Where would solo travelers be without the ability to take a picture of themselves in exotic locations? The best part? You can now time your selfie, so you don’t necessarily have to hold the phone out in front of you. You never know when you’ll have to rely on your phone to take your picture for you, and this feature is a pretty obvious plus for that solo trip you have planned.
But keep in mind…
If you are thinking about upgrading, you’ll probably at least need an iPhone 5. Though it’s possible to update your iPhone 4s to the new operating system, it’s really not meant to deal with so many new features and you will probably have to end up deleting a good majority of your applications, music, and pictures you might have stored on there. Of course, you could treat yourself and purchase an iPhone 6, but consider purchasing the smaller model—the larger has been rumored to bend when you keep it in your pocket.
Would you upgrade your phone for some of the new features? Have any favorite applications that you like to use while traveling?
Image courtesy of Gonzalo Baeza H.
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I spent yesterday up in Glacier National Park hiking with some old and new friends. We are having a beautiful Indian summer here in Montana, and we’re taking advantage of it as much as we possibly can. I wrote a bit about hiking in Glacier and some tips for defending yourself against bears a few weeks ago, but I thought I would talk about a few more tips when hiking Glacier. You know, one can never have too many tips!
Make sure your phone is charged.
Whether you plan on using it for pictures or you need it for emergency reasons, you should make sure your smartphone is full of battery and ready to go on your hiking adventure. It can be a pain to carry a lot of things, especially if you are hauling around some large camera equipment, but this is one thing (like bear spray) that you don’t want to really leave behind.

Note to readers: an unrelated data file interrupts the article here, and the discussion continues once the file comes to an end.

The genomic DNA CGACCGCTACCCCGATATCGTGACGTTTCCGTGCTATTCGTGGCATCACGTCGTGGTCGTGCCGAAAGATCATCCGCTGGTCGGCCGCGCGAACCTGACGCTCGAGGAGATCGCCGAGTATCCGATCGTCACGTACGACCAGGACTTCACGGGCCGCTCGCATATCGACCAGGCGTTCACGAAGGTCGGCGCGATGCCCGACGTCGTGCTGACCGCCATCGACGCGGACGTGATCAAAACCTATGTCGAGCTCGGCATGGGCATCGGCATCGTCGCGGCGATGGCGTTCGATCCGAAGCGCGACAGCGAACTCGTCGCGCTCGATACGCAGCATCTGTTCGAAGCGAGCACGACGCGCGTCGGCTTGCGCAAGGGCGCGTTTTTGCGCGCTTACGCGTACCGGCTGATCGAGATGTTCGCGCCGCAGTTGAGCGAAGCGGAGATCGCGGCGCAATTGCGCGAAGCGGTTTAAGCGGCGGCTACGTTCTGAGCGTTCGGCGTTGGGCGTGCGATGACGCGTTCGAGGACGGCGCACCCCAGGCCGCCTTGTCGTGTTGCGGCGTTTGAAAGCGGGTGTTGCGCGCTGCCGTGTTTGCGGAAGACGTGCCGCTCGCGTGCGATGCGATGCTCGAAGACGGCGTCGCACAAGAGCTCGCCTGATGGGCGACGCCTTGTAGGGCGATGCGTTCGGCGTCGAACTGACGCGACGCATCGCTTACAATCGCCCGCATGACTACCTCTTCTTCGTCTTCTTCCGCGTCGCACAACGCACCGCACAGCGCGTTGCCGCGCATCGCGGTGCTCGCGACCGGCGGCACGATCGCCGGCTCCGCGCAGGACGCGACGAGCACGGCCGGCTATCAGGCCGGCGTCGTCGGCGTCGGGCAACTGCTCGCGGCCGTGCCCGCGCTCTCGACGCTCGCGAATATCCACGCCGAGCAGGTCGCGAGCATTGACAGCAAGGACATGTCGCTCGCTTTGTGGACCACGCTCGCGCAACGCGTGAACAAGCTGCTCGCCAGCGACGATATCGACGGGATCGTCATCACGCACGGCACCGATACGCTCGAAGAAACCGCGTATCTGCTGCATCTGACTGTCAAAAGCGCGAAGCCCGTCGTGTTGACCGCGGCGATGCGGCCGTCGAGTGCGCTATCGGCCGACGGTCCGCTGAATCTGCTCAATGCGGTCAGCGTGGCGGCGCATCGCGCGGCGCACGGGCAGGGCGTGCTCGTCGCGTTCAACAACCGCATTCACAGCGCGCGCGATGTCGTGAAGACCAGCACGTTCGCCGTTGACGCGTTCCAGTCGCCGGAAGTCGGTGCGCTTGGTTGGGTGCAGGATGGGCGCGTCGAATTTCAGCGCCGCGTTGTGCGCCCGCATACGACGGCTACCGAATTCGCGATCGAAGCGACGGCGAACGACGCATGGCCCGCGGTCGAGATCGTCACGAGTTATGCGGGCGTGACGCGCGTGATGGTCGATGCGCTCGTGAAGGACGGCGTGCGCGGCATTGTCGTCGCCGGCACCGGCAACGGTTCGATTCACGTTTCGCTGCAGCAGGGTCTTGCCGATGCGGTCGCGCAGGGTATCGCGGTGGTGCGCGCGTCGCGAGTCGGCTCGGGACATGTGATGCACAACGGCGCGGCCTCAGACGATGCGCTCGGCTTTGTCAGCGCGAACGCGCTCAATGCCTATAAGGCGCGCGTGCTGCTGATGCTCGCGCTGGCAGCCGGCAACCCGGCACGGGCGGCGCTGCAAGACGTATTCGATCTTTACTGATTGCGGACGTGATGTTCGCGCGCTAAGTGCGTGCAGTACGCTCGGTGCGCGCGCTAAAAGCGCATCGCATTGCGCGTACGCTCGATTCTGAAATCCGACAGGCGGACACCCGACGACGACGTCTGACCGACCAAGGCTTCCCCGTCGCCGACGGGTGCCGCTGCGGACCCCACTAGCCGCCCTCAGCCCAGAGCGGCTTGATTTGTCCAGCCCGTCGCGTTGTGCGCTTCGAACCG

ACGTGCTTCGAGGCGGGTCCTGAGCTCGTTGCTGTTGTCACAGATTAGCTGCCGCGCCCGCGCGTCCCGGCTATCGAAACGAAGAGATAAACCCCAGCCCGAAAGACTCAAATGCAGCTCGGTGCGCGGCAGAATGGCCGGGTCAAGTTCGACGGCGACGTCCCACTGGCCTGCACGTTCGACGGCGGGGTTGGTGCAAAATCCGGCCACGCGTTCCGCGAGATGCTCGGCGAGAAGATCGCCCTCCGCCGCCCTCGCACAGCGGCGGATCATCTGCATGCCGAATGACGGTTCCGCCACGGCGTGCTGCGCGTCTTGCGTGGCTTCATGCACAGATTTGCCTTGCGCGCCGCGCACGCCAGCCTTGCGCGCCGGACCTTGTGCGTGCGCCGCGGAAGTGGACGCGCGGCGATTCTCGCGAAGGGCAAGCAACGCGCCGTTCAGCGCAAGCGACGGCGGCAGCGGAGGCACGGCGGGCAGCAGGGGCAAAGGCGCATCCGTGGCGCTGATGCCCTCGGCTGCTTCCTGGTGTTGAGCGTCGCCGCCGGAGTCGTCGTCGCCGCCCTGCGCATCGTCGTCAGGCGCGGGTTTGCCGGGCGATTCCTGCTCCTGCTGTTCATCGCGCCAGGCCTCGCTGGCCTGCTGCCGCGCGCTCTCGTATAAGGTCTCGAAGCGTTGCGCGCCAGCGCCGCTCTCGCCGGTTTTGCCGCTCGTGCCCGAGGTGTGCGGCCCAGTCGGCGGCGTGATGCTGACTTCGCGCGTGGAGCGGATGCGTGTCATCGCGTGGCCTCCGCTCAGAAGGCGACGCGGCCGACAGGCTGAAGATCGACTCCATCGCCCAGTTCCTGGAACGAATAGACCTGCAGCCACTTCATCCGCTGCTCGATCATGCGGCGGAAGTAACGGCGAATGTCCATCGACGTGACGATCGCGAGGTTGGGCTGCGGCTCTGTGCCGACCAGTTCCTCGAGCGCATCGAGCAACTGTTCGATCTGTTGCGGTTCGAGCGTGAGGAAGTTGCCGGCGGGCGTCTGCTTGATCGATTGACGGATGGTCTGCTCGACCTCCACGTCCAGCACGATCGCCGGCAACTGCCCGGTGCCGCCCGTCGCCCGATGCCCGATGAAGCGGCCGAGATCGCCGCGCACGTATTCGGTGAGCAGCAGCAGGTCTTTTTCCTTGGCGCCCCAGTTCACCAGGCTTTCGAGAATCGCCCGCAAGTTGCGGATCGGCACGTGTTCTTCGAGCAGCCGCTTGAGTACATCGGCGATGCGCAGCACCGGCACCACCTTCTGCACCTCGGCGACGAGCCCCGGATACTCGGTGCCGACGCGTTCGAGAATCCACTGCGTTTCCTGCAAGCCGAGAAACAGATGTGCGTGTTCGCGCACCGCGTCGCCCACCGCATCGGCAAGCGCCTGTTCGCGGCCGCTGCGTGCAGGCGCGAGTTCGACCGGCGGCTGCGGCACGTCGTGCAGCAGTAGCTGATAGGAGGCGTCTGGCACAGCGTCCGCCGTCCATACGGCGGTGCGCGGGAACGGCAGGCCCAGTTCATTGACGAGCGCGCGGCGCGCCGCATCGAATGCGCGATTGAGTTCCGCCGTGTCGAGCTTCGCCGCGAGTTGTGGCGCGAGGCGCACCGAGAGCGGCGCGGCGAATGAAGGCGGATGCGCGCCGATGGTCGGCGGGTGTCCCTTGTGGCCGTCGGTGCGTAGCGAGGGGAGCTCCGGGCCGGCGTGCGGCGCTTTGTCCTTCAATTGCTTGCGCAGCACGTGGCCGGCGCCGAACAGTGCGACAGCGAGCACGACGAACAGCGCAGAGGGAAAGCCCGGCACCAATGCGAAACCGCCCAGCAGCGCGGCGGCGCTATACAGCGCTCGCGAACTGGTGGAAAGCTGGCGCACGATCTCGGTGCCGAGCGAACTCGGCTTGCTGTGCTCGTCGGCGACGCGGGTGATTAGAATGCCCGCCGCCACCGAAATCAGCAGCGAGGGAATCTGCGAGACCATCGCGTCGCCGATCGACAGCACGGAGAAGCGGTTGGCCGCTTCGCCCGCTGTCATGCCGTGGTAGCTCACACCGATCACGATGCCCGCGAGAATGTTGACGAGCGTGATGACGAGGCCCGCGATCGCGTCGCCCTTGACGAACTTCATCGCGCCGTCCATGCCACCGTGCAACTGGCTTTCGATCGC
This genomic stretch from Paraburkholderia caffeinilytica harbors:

Respect the trail and nature.
Trails tend to be there for a reason. We would all like to think we’re intrepid explorers ready to go off the beaten path, but the truth is, any national park has been combed over—there are people who are paid to do that. We are not they. Sticking to the trail and trying not to step on any foliage and disturb wildlife is really important. Leave the exploring to the park rangers and people who are supposed to be there—that way you can preserve the park for generations to come and you’re less likely to encounter something you’d rather not.
Watch out for other hikers.
You might not think of it this way, but hiking is kind of a team sport. Part of hiking etiquette is making sure that you leave plenty of room for others enjoying the trail to pass. Simply stepping to the side and letting them through is all you need to do. (Just a warning: Montana hikers are extremely friendly and will say hello whether you feel like talking or not.) Also, if a fellow hiker on the trail doesn’t look so great and you’re worried about his or her safety, it’s a good idea just to check in—better be safe than sorry!
Leave no trace of food.
Bears have the incredible ability of finding any source of food within miles. When you leave food on the trail, you’re basically bear baiting an area where people are! Make sure that after you have your lunch everything is cleaned up and that you haven’t left anything behind.
Have any more suggestions? Have a favorite hike in Glacier or another national park?